If you’re worried about how you’re going to separate your mowing technique from that of the business down the road, you may want to rethink your competitive strategy.

This from one of the leading landscapers in the industry—Jim McCutcheon, CEO of HighGrove Partners in Austell, Georgia, and past president of the National Association of Landscape Professionals (NALP), who says his mantra today is, “Stop thinking like a landscaper.” Instead, McCutcheon focuses on being a service-oriented business that just happens to do landscaping.

And his co-panelists (Scott Jamieson of Bartlett Tree Experts and Frank Mariani of Mariani Landscape in Chicago) at the “Lessons Learned from Industry Giants” session at NALP’s LANDSCAPES 2015 at the recent GIE+EXPO agree. Planning ahead (as well as having multiple backup plans) and differentiating yourself from the competition in unique ways can help ensure lasting success. And these business owners should know. HighGrove has been around 26 years, Bartlett is a 108-year-old business and Mariani Landscape just celebrated its 50th anniversary.

Moderated by industry consultant Marty Grunder, these three industry leaders share everything from their business cultures to their definitions of leadership to the biggest mistakes they’ve made in business and how they learned from them.

From left to right: Scott Jamieson, Jim McCutcheon and Frank Mariani.

Marty Grunder: What is your business vision or culture?

Jim McCutcheon: Culture is critical to everything we do. We have a two-and-one-half day retreat every year. Our people our tired and burned out when we start, but by the time they leave they are reinvigorated. Taking 60 people out of town for two-plus days costs roughly $40,000 but it ends up only costing us $10,000 because our vendors want to be a part of it and help cover the cost.

Frank Mariani: We have a company intranet where we share interesting things that are happening around the company. In our mission statement, we have 10 different things we highlight as a way to show how we need to treat each other and our customers every day. At the end of each story we put up there, we refer to part of the mission statement so employees can continually see how people are using that each day. It’s like our 10 commandments that help guide us to make decisions each day. This builds our culture because it empowers people.

Marty Grunder: What does leadership mean to you?

Jim McCutcheon: I was a micromanager when I started out, but then I realized that I could only grow to a point where I could put my hands on something. Ultimately, I had to change how I operated. Today, I’m a hands-off type of person. I have a senior leadership team of four people. I’ve done their jobs before, but I can’t do their jobs as well as they can. I try to find folks who are stronger and better than I am at particular tasks and try not to be afraid to find someone smarter. You have to understand what you love to do and then find people around you who can fill in the areas where you’re weaker.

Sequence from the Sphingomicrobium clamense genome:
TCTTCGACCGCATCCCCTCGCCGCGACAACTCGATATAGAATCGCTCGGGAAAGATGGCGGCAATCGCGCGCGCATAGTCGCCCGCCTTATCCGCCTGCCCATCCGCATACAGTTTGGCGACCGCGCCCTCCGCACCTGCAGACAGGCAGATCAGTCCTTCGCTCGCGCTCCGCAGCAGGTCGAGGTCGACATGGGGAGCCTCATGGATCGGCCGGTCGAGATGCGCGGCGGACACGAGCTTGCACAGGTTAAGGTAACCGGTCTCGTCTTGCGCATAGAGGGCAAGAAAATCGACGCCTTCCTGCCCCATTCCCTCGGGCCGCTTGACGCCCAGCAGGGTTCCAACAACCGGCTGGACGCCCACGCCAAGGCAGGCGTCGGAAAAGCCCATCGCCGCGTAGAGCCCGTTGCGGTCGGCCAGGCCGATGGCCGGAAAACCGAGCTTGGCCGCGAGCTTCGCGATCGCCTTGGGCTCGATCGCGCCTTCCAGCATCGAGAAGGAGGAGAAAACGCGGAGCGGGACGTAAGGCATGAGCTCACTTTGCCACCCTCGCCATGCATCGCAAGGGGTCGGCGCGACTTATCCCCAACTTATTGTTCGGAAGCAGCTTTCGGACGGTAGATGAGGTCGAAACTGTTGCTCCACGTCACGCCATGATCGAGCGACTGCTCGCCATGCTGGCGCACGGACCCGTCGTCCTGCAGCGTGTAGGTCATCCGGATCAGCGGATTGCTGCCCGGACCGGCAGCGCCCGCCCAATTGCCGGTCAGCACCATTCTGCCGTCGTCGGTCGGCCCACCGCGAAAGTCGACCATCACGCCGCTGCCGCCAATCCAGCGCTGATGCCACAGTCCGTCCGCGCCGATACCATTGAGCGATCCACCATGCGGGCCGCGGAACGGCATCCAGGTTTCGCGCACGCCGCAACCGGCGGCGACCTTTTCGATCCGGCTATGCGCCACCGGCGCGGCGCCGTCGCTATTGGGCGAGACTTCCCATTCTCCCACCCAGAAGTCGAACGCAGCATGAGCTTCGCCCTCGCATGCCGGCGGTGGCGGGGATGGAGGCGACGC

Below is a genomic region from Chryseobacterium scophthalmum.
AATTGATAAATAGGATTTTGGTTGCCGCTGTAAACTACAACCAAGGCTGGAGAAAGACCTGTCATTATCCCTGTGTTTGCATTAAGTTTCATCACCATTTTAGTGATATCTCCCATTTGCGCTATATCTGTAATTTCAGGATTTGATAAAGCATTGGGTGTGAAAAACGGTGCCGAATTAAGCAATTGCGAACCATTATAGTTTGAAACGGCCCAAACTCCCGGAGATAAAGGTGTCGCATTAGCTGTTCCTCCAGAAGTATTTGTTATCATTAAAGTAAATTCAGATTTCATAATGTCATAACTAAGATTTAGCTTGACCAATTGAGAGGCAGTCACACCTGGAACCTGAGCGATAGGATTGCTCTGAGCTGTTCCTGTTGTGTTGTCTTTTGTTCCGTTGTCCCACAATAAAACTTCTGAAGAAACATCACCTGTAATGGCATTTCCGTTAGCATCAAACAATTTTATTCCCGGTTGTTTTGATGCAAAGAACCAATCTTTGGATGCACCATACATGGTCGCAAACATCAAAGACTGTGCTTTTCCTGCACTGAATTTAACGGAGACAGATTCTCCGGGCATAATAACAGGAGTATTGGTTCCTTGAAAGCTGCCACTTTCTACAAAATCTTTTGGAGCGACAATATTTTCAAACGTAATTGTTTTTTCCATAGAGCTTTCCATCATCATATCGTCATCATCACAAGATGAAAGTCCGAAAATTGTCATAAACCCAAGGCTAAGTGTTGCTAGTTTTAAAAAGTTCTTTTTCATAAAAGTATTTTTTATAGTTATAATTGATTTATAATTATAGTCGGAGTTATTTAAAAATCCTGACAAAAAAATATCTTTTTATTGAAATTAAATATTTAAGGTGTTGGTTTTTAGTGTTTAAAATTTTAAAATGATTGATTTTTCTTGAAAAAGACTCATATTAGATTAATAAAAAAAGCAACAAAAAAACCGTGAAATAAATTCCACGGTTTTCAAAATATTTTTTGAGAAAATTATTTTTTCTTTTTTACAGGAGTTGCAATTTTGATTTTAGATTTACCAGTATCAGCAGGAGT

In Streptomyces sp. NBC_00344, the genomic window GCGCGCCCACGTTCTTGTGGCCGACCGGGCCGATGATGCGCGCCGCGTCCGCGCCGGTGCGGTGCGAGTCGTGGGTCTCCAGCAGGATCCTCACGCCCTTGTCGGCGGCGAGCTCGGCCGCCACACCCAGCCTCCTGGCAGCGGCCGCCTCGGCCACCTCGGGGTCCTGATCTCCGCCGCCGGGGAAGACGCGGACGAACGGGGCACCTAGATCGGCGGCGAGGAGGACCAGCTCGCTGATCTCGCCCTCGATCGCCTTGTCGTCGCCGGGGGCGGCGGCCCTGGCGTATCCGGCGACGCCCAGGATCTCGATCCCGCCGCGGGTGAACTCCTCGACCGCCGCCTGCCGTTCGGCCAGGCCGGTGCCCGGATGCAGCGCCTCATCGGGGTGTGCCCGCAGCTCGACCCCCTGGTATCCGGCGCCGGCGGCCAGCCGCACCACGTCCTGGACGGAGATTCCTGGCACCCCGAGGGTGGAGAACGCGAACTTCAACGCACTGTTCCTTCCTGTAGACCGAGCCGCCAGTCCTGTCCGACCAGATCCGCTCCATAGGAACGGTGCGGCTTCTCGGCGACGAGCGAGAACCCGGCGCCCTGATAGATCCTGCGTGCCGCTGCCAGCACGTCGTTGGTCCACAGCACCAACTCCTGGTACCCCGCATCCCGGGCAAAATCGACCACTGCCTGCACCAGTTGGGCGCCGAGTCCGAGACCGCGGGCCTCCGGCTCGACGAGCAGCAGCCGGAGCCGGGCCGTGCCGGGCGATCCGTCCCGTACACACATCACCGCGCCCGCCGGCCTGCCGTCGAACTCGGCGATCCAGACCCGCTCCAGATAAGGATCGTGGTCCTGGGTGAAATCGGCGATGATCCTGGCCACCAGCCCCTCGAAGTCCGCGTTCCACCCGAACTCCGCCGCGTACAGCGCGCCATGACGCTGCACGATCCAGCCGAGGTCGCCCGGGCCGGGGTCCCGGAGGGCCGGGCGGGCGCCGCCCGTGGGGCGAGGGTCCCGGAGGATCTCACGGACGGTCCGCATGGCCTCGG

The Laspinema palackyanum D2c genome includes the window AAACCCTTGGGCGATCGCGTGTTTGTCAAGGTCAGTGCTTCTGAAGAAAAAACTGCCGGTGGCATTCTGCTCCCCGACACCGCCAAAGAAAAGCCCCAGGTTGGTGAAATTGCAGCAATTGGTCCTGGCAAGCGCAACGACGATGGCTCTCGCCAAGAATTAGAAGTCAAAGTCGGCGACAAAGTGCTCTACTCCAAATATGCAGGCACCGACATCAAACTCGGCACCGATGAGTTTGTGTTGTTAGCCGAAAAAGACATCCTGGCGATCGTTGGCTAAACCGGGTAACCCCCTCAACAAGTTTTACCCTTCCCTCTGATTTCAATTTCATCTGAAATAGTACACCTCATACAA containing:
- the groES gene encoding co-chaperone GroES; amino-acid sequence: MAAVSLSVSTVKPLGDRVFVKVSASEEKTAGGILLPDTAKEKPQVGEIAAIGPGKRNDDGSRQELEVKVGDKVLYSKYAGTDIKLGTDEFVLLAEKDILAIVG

Scott Jamieson: Leadership shows up in different styles and demeanors. You have to be OK with who you are and who you’re not. Even if you’re not a big personality, you can still have an impact on someone else at your company so it’s important to channel that energy.

Frank Mariani: You have to listen and learn and think about what people are saying. You need to do simple things. You have to put your associates and your clients before yourself. You have to not be afraid to make mistakes. You have to be able to get in front of your team and not be afraid to say you made a mistake. You also have to understand what you’re capable of. I’m good at driving sales and assembling a team. I know what I do well and I can surround myself with people who cover my shortcomings. It’s nice if your team knows you have the guts to handle anything that comes your way.


Big Leaders, Big Advice

Here are the top nuggets of wisdom these industry leaders shared with the Green Industry & Equipment Expo audience.

  • The best way to retain someone is to pay attention to them.
  • It’s OK to have people who work for you who are smarter than you.
  • Know that as a leader you are always making an impact on your employees.
  • Don’t be afraid to make mistakes.
  • It’s OK to be vulnerable and own up to your mistakes. Be honest about your mistakes.
  • Stop thinking like a landscaper.
  • Don’t be reactive; be proactive.

Marty Grunder: What role does planning play in the success in your companies?

Frank Mariani: I love strategic planning. We live it all the time. We like to get everybody in a room together talking about S.W.O.T – our strengths, weaknesses, opportunities and threats. At our company, we get into smaller groups, and usually people all across the company will think of threats and weaknesses that I never thought of. While the process can be tedious, having a leader keep track of the process and lead the effort and track progress from the meetings is crucial. Then, because we put multiple plans in place, I no longer lose sleep at night wondering about what’s going to happen because I know we have a backup plan for different situations.